Different uses for voting need different types of voting.
Loring Allocation Rules
Some optional methods for fair-share rules are complex and some involve subtle distinctions. Please, always keep in mind that the act of voting is easy: Each voter ranks or grades most of the proposals and may give them preferred budgets, period. Voters do not need to know details of the tally rule or its foundations in theory and research. They should judge it by its results, comparing it with alternatives just as they judge most social or technical tools.
The Loring Allocation Rule (LAR) makes comparison of results routine by holding a second vote to pick the final set of winning projects from 4 or 5 sets. Some sets come from variations in the vote quota for Movable Money Votes (MMV) and the ratio of funds allocated by a centrist tally rule or a fair-share rule. But some sets of winners may be the results of other fair-share allocation rules. (Non-proportional rules may not be used because majorities often would select the non-proportional sets and keep all power rather than share it more democratically.)free riding. The Loring Allocation Rule (LAR) tries to balance these 2 tendencies.
LAR builds on the foundations of the Condorcet and STV rules, just as the Loring one-winner and ensemble rules do. Returning to an earlier case, LAR voting could control a co-operative journal, video, or Internet channel. This lets the subscriber-voters directly allocate funds for columnists, feature writers, supplement editors, and cartoonists; serials, specials, sports, and news. All subscribers get to read all items that get funded.
Some of the comics' fund is awarded by a central Condorcet Allocation Voting (CAV). The comics are ranked as first Condorcet winner, second, third and so on. The CAV part of the budget should be enough to fund several broadly-popular comics. A winner receives the median of the preferred budgets given it by voters but supporters lose no MMV weight. The rest of the budget then goes to the MMV tally.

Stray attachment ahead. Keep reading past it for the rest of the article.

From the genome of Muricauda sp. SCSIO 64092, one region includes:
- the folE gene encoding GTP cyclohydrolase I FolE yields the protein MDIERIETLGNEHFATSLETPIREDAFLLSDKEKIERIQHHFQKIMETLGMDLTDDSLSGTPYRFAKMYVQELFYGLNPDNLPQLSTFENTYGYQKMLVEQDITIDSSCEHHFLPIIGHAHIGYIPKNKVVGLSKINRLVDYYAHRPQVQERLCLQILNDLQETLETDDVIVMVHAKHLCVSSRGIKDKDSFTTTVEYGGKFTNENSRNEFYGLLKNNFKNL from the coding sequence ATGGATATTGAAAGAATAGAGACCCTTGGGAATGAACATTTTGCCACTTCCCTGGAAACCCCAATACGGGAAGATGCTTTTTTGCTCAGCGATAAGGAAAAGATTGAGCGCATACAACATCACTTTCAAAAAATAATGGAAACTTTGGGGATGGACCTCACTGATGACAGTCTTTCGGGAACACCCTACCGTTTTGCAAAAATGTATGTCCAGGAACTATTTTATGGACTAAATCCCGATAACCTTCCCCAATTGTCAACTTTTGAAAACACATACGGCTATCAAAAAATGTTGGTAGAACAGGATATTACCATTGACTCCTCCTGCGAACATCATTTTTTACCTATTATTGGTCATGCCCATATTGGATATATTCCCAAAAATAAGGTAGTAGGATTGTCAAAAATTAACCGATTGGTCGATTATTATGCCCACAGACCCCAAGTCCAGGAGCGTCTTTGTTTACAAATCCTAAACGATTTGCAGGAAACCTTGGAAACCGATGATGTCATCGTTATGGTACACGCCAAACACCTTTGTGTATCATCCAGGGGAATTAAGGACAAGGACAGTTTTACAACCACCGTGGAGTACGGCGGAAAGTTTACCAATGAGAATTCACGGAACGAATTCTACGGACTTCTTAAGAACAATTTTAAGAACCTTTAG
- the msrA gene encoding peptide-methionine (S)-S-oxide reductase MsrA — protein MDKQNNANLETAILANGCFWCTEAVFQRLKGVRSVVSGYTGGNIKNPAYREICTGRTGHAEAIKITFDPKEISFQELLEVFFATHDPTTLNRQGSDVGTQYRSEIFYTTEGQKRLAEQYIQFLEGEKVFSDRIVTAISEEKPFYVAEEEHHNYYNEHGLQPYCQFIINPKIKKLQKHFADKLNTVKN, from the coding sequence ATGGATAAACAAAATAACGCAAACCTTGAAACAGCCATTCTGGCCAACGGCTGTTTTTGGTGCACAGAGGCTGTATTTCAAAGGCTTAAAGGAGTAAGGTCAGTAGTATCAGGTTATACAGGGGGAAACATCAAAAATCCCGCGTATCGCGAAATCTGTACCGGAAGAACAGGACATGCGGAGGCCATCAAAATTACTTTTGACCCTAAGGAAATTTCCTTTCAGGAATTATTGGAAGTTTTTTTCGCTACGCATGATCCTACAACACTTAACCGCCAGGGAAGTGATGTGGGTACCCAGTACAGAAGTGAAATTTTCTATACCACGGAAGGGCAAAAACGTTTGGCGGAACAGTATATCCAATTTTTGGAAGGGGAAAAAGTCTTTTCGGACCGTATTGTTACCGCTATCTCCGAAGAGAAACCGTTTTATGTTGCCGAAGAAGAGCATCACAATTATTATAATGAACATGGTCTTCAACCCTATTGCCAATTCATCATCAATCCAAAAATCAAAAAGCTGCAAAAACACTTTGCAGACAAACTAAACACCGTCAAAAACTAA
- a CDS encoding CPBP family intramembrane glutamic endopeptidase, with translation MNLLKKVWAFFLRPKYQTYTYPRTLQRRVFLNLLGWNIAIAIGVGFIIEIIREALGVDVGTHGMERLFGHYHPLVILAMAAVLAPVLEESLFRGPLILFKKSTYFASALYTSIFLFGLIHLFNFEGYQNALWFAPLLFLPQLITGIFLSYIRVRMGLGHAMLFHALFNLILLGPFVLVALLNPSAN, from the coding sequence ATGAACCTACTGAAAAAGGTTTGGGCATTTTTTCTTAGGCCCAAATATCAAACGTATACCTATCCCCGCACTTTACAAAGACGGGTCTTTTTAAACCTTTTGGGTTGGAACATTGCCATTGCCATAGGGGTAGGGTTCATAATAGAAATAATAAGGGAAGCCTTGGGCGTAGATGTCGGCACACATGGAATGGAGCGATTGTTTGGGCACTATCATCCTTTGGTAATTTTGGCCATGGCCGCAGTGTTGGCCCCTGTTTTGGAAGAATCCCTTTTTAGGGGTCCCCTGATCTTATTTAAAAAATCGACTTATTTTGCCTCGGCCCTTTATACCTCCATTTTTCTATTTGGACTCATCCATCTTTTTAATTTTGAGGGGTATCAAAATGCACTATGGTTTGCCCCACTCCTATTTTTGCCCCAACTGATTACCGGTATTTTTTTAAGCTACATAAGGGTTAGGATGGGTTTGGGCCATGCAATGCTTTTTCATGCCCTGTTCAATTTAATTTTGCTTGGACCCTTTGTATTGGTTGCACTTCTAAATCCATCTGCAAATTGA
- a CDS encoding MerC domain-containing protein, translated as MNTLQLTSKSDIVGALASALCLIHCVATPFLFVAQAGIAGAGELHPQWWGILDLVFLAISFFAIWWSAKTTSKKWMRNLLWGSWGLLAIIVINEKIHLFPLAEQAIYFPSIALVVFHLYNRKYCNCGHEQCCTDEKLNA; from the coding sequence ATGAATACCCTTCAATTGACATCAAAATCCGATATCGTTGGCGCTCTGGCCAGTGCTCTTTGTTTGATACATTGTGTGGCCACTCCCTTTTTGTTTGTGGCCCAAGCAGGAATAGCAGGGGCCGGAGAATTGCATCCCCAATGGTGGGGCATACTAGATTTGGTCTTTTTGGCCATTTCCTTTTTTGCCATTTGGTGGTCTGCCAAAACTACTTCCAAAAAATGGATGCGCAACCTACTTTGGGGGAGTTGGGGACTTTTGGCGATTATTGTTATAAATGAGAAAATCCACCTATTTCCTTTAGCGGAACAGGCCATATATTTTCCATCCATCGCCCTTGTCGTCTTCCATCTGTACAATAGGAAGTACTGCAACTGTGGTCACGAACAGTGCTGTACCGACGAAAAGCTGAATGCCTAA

Funding some Condorcet winners before MMV reduces the free-rider incentive. For example, Voter: “I know Calvin and Hobbes is going to win. Why should I waste part of my weight supporting it?” Pollster: “If it is sure to win, it probably will during CAV. Supporters' MMV shares won't be reduced. You probably cannot predict later winners of MMV voting. So you just need to think about rating your honest preferences.” Then software easily handles the tally, including any MMV options.
This way most popular projects win funding before FS. This majority voting tends to fund basic needs while the fair-share rule decides only which extras to buy. Free rides are not a great concern because no one gets free basics while saving money for extras. This reduces the reward for free riding and all that goes with that: bluffing, cynicism, and the under funding of those shared items.
A single ballot serves both CAV and MMV tallies because both rules ask voters to give first preference to the most cost-effective option, 2nd to the 2nd most cost-effective and so on.
(CAV might be replaced by MMV with a very high quota, perhaps over 50%. Voters who support the winners of this first tally would be charged less than the full costs of the winning items. With the threshold for winning over 50%, a bare majority cannot spend this money by itself. They must gain the assent of others. But a small minority might have less influence than they do with CAV.)